The Jews answered him, We have a law and by our law he to die, because he made himself the Son of God that is, Indeed, Sir, you need not be so scrupulous ; he is a blasphemer, and by our law all such ought to be put to death. And if you do not condemn him to death, we shall think you do not pay that respect to our law which And then they threaten him with the you ought to do. general resentment of the nation^ if he would not punish
"

The answer they make again, goes upon the supposition, that they could not take away any man s life. Ver. 7,
ought

;"

*

6

capitally the most heinous violation of their law. This discourse which now passed between Pilate and the chief priests, is a proof, they had not the power of life and death ; and that the intent of what Pilate said, is not, that

they might crucify him if they pleased if this had been Pilate s meaning, and they could have legally executed Jesus, would they have put a matter they were intent upon to an uncertain issue ? would they have refused to take the cause into their own hands, when they saw the governor was backward to gratify their intentions ? Their still press ing Pilate to pronounce a sentence of death, is a proof, that they knew very well, if Jesus was not condemned by Pilate
:

he must be
5.

set at liberty.

But though these particulars, thus laid together, ap pear decisive ; and the Jews here, in a most critical season, not lawful for them to put any say expressly, that it was in another place, there are some Jews, man to death yet who seem to assert, they had at that time an absolute Then said Jesus unto the freedom. John viii. 31 33, Jews which believed on him, If ye continue in my words> then are ye my disciples indeed. And ye shall know the truth, and the truth shall make you free. They answered him, We be Abraham s seed, and were never in bondage to any man : how sayest thou, Ye shall be made free
"

;"

"

?"

not very material to enquire at present, who they were who made this reply to our Saviour ; whether the be lievers before spoken of, who seem not to have owned
It is

The State of the Jews in Judea.

55

him upon right grounds
*

*

or whether they were unbeliev; hypocritically joined themselves with these new professors, with intent of taking some private opporv What we are concerned with is the tunity of kill ing him.
*

ing Jews,

who

reply

itself.

Jews do not speak here of civil temporal liberty, and of a freedom from all foreign jurisdiction, then we have no concern with them at present but if they do, (as it is generally supposed,) they deserve no regard at all for then, what they here say is a downright contradiction of God himself in the solemn preamble to the law at mount Sinai, I am the Lord thy God, that brought thee out of the land of Egypt, out of the house of bondage." There is no relying upon the word of such men as these. Notwithstand ing they ask how sayest thou ye shall be made free," as if they could be no freer than they were, they might at that time be downright slaves. For they who scrupled not to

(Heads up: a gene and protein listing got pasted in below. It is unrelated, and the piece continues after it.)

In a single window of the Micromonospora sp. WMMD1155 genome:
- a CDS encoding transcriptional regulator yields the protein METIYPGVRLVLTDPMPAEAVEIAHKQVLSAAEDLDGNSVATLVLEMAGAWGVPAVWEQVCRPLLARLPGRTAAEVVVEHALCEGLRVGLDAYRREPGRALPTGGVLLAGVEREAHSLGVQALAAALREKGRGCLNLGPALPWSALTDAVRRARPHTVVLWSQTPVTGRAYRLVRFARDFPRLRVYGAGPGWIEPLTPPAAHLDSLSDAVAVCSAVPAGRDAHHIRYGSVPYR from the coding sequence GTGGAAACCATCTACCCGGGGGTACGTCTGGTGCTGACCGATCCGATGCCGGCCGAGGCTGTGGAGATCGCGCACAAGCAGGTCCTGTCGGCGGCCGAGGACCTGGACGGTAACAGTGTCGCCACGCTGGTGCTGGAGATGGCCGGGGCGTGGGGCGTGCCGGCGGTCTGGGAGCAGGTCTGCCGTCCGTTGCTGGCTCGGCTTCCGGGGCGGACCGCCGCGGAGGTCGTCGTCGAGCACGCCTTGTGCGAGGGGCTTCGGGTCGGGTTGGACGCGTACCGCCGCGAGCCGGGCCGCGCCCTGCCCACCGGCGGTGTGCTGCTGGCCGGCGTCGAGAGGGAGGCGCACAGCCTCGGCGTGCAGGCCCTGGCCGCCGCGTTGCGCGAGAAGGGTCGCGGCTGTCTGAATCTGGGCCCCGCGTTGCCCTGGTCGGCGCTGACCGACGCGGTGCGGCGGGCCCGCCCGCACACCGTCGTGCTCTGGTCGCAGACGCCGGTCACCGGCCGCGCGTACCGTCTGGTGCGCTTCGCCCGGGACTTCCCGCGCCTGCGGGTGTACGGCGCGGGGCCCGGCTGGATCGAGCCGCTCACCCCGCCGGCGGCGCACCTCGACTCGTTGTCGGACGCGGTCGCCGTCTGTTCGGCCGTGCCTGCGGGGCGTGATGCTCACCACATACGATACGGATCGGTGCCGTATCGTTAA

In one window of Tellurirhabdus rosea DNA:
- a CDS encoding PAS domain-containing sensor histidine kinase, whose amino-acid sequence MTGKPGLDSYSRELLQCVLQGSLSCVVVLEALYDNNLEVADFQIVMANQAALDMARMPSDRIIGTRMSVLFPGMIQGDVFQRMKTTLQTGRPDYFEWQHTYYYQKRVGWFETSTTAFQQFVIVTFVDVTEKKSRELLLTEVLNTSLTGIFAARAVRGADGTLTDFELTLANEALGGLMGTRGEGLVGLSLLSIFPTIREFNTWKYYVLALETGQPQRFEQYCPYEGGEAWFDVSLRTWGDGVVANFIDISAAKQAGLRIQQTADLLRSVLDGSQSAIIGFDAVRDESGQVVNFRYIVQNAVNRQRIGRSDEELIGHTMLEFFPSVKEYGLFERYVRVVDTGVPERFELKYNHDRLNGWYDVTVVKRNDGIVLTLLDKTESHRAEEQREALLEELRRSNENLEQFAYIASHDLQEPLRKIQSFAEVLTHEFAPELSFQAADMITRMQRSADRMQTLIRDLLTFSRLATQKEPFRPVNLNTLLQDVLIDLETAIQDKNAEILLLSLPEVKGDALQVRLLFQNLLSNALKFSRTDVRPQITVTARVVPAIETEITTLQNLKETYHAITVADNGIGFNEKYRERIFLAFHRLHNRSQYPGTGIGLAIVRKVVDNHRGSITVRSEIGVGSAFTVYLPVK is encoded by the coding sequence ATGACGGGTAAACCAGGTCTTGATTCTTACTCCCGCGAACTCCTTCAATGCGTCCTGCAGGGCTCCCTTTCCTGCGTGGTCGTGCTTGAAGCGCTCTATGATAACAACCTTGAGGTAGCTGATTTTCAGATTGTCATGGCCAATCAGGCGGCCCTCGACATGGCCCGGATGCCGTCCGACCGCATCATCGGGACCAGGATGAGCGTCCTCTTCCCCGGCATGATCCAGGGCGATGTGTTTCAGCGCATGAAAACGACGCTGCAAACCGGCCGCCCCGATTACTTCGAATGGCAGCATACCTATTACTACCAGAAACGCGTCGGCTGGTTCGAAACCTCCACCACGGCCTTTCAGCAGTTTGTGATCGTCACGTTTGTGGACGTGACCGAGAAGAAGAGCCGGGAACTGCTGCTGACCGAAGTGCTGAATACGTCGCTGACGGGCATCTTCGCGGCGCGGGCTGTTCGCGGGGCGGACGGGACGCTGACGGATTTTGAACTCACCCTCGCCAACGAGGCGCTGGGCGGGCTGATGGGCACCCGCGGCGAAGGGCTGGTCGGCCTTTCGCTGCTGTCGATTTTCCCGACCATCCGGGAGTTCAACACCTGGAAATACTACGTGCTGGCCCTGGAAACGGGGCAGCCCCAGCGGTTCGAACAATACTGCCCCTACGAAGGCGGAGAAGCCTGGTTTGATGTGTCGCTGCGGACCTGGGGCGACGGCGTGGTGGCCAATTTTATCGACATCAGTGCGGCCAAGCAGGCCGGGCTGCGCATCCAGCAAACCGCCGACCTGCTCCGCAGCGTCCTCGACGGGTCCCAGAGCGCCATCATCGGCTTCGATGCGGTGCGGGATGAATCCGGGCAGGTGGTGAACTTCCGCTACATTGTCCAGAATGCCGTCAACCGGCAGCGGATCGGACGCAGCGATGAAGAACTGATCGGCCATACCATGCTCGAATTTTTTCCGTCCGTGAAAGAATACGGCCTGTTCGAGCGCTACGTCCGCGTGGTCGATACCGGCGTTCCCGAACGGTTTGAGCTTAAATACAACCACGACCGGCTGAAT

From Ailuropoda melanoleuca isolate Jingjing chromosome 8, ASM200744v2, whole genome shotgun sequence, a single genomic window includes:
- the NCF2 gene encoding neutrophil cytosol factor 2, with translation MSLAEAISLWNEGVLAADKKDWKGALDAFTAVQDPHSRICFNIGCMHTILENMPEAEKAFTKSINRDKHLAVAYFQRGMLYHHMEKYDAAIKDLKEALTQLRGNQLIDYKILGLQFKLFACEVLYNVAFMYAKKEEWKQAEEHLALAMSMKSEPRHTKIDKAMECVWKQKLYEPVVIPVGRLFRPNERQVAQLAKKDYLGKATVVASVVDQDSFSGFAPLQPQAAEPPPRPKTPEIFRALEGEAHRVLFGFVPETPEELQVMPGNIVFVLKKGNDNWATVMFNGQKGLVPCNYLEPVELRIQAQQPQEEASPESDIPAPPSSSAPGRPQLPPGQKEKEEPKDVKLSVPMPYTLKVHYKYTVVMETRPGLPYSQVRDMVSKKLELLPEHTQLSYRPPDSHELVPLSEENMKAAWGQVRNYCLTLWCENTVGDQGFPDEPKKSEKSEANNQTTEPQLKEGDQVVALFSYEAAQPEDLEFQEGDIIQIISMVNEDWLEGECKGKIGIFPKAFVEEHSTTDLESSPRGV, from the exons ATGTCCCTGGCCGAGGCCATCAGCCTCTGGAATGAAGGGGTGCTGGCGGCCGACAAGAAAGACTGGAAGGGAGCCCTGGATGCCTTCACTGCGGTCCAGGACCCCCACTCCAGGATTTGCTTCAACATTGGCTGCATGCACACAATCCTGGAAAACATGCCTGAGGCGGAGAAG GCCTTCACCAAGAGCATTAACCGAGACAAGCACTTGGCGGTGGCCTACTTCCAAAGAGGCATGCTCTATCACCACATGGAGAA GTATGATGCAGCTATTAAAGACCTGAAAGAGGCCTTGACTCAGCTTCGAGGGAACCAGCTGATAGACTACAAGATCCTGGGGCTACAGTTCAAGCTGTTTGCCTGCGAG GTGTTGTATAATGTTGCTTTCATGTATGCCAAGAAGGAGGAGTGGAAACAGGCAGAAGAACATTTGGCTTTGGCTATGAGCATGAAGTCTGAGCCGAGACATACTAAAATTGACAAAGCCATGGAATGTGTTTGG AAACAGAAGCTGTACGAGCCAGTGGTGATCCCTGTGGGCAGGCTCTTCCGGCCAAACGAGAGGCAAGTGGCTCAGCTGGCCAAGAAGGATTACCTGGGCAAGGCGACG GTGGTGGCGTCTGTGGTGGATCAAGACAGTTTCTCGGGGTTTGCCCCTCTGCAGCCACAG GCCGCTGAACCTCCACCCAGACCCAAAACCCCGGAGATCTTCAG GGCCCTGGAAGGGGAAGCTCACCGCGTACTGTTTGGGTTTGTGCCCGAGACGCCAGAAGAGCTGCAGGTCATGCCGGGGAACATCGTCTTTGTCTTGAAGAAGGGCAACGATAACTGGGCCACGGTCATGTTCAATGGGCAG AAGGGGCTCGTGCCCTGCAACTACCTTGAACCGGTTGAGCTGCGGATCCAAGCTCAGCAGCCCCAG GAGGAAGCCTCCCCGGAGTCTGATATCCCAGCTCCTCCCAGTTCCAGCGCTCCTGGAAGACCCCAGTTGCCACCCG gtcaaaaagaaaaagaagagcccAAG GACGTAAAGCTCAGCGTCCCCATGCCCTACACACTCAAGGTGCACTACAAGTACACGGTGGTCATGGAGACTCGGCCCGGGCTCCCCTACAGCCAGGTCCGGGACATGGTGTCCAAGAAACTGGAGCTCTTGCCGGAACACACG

If these
;
:
"
"

contradict

God

himself,

with reference to the time past,

might well have assurance to deny a fact evident to every man s sense and reason at that time. Our Lord, indeed, does it was to no not deny the truth of what they said purpose so to do. But with an unexampled firmness he prosecutes the subject he was upon: ver. 34, Jesus answered them, Verily I say unto you, whosoever committeth sin is the
:
"

servant of

sin."

But though the most express declarations of such men can never assure us of the truth, yet their angry reply to
our Saviour,
this fierce

disclaiming the charge of subjection,

upon no occasion at all, affords more than a presumption they were not free at this time. An insinuation of their being in subjection, if such had been given, would have been treated with contempt, and not answered with indignation, if they had had all the power their proud hearts
upon
so small,
desired.

There is another text hitherto omitted, which some think deserves notice. John xi. 47, 48, Then gathered may the chief priests and pharisees a council and said, What do we ? for this man doth many miracles. If we let this man alone, all men will believe on him, and the Romans shall come and take away both our place and nation. Some may apprehend these words imply, that there was then no Roman government established in Judea. I presume there is no necessity of inquiring, at present, into the views of this speech. All I shall say, by way of answer, is, 1. That this speech supposes that they were in
6.
"

v

See Dr. Clarke

s

Paraphrase upon

this text.

56

Credibility

of the Gospel History.
"

all men s believing subjection to the Romans, otherwise, on Jesus," could not have been any offence to the Romans, 2. The meaning of these words or be pretended to be so. is, that then the Romans would no longer protect them in

their religion and laws, and treat them as subjects, but send an army- to destroy them, as rebels and enemies.

passage of Josephus will illustrate this text. The Samaritans had obstructed the Galileans in their way to Jerusalem, and killed some of them. The chief men of Galilee complain toCumanus the procurator, and demanded He took a bribe from the Samaritans, and let the justice. matter pass. The Galileans then being exasperated, persuaded the multitude of the Jews to betake themselves to